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ERIC Number: ED462481
Record Type: RIE
Publication Date: 2001
Pages: 40
Abstractor: N/A
Reference Count: N/A
ISBN: N/A
ISSN: N/A
Taking Mathematics in High School: Is Opportunity Equal? Publication Series.
Finn, Jeremy D.; Gerber, Susan B.; Wang, Margaret C.
This study investigated high school policies and practices that encourage or discourage students' enrollment in advanced mathematics courses, examining the effects of schools' graduation requirements, course offerings, and tracking practices on patterns of mathematics courses taken by high school students. Data came from the High School Transcript Study and the 1994 National Assessment of Educational Progress. Data were collected on over 25,000 high school students from 340 schools nationwide. Results indicated that larger schools offered more advanced mathematics courses, while mathematics course offerings in small, rural schools (both high- and low-poverty rural schools) were substantially below those of schools in other settings. There were no systematic differences between high- and low-poverty schools in number of advanced courses offered or proportion of advanced courses. School polices and practices affected students' course taking differentially within schools. Graduation requirements affected the number of courses students took and had a stronger impact on students in vocational tracks. Course taking in mathematics did not relate to school enrollment. There was a significant association of course taking with school poverty level. All measures of course taking showed large, significant differences among tracks. (Contains 54 references.) (SM)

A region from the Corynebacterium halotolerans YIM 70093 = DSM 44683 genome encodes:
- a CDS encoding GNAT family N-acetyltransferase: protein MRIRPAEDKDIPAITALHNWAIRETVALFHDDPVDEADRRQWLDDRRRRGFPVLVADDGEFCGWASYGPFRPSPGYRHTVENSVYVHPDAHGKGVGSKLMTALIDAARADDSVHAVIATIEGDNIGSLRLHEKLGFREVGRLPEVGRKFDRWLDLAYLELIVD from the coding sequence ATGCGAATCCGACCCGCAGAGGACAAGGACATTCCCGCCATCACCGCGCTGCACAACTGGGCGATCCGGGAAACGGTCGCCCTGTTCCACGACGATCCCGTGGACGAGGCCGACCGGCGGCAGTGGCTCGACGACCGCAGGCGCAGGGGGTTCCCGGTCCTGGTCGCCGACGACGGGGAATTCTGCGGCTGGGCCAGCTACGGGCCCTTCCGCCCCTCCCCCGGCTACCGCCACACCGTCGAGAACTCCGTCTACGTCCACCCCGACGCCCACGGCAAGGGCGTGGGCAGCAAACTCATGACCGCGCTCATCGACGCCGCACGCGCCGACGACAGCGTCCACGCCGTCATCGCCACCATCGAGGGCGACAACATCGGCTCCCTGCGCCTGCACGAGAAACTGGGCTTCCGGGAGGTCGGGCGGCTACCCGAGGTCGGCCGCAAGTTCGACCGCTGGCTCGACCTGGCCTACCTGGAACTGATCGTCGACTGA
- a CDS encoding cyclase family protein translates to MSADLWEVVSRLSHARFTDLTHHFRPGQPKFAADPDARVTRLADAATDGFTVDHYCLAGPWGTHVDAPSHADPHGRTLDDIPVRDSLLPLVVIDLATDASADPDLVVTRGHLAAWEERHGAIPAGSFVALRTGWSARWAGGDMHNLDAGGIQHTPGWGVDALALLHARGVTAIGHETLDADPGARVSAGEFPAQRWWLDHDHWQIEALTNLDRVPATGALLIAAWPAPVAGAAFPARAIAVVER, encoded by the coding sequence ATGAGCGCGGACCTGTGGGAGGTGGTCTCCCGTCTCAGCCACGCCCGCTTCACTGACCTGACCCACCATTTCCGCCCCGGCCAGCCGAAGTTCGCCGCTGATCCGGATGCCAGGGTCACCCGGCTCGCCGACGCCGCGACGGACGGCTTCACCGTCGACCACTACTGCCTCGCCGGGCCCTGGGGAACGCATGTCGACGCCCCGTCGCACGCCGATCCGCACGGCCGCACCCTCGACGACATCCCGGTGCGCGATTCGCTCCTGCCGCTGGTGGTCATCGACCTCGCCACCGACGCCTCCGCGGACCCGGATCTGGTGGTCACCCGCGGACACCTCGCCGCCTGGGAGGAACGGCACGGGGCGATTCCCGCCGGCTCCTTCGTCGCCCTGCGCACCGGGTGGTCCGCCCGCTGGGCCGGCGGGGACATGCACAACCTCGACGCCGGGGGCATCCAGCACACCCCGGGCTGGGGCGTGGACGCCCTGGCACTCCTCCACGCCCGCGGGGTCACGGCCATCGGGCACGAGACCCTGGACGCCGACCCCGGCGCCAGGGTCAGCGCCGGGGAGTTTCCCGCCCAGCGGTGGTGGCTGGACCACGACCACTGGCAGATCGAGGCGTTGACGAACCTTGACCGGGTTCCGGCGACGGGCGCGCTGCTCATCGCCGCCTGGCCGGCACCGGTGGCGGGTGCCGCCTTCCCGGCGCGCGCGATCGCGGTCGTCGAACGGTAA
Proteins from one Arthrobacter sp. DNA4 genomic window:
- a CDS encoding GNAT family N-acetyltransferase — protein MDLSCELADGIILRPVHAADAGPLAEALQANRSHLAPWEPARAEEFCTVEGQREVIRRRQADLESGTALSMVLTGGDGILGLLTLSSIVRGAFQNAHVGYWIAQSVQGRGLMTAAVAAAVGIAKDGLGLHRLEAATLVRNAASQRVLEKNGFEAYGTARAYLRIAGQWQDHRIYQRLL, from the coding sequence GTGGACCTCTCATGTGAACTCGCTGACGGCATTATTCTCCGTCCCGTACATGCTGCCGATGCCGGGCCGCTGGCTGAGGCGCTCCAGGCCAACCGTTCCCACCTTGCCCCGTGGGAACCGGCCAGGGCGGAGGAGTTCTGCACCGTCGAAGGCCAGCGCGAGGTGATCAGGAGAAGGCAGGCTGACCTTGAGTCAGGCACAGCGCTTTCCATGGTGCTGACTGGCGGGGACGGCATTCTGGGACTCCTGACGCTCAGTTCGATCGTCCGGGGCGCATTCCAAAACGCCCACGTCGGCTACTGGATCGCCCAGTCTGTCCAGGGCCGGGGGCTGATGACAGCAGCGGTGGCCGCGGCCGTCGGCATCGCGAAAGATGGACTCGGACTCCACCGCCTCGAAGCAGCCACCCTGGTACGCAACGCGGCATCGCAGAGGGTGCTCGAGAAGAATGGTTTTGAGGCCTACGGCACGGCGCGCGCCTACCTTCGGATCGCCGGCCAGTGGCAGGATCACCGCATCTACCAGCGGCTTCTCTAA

For full text: http://www.temple.edu/LSS/pubseries2001-1.pdf.
Publication Type: Reports - Research; Speeches/Meeting Papers
Education Level: N/A
Audience: N/A
Language: English
Sponsor: Office of Educational Research and Improvement (ED), Washington, DC.; National Center for Education Statistics (ED), Washington, DC.
Authoring Institution: Mid-Atlantic Lab. for Student Success, Philadelphia, PA.
Note: Portions of paper presented at the Annual Meeting of the American Educational Research Association (New Orleans, LA, April 24-28, 2000).